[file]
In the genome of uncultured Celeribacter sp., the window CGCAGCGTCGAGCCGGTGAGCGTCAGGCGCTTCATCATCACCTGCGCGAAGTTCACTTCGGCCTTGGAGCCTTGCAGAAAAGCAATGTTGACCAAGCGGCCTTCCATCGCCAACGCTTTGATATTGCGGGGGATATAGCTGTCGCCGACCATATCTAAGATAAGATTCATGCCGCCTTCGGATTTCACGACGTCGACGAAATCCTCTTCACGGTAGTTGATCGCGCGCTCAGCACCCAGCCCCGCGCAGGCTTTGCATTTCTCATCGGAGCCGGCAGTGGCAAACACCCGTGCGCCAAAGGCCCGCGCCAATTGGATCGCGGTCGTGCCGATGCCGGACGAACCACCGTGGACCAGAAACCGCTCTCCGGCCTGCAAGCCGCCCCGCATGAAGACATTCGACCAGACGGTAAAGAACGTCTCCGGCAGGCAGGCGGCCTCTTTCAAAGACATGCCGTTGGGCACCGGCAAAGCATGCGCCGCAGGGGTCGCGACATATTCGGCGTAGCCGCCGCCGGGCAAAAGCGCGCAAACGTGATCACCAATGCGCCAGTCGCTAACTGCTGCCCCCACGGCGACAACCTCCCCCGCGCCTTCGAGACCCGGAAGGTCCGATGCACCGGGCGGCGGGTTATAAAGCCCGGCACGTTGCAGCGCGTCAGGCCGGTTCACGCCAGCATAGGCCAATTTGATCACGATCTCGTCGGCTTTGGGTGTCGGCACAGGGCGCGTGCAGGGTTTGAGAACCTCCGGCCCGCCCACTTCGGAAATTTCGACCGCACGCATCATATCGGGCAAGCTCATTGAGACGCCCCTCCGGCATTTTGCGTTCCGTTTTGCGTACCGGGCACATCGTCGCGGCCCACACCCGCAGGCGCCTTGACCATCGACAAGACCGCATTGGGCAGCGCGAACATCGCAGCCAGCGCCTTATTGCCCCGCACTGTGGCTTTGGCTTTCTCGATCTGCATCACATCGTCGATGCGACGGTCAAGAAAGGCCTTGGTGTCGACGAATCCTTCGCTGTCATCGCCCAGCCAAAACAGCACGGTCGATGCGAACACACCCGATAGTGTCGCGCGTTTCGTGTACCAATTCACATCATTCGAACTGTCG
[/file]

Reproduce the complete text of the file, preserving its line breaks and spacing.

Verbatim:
In the genome of uncultured Celeribacter sp., the window CGCAGCGTCGAGCCGGTGAGCGTCAGGCGCTTCATCATCACCTGCGCGAAGTTCACTTCGGCCTTGGAGCCTTGCAGAAAAGCAATGTTGACCAAGCGGCCTTCCATCGCCAACGCTTTGATATTGCGGGGGATATAGCTGTCGCCGACCATATCTAAGATAAGATTCATGCCGCCTTCGGATTTCACGACGTCGACGAAATCCTCTTCACGGTAGTTGATCGCGCGCTCAGCACCCAGCCCCGCGCAGGCTTTGCATTTCTCATCGGAGCCGGCAGTGGCAAACACCCGTGCGCCAAAGGCCCGCGCCAATTGGATCGCGGTCGTGCCGATGCCGGACGAACCACCGTGGACCAGAAACCGCTCTCCGGCCTGCAAGCCGCCCCGCATGAAGACATTCGACCAGACGGTAAAGAACGTCTCCGGCAGGCAGGCGGCCTCTTTCAAAGACATGCCGTTGGGCACCGGCAAAGCATGCGCCGCAGGGGTCGCGACATATTCGGCGTAGCCGCCGCCGGGCAAAAGCGCGCAAACGTGATCACCAATGCGCCAGTCGCTAACTGCTGCCCCCACGGCGACAACCTCCCCCGCGCCTTCGAGACCCGGAAGGTCCGATGCACCGGGCGGCGGGTTATAAAGCCCGGCACGTTGCAGCGCGTCAGGCCGGTTCACGCCAGCATAGGCCAATTTGATCACGATCTCGTCGGCTTTGGGTGTCGGCACAGGGCGCGTGCAGGGTTTGAGAACCTCCGGCCCGCCCACTTCGGAAATTTCGACCGCACGCATCATATCGGGCAAGCTCATTGAGACGCCCCTCCGGCATTTTGCGTTCCGTTTTGCGTACCGGGCACATCGTCGCGGCCCACACCCGCAGGCGCCTTGACCATCGACAAGACCGCATTGGGCAGCGCGAACATCGCAGCCAGCGCCTTATTGCCCCGCACTGTGGCTTTGGCTTTCTCGATCTGCATCACATCGTCGATGCGACGGTCAAGAAAGGCCTTGGTGTCGACGAATCCTTCGCTGTCATCGCCCAGCCAAAACAGCACGGTCGATGCGAACACACCCGATAGTGTCGCGCGTTTCGTGTACCAATTCACATCATTCGAACTGTCG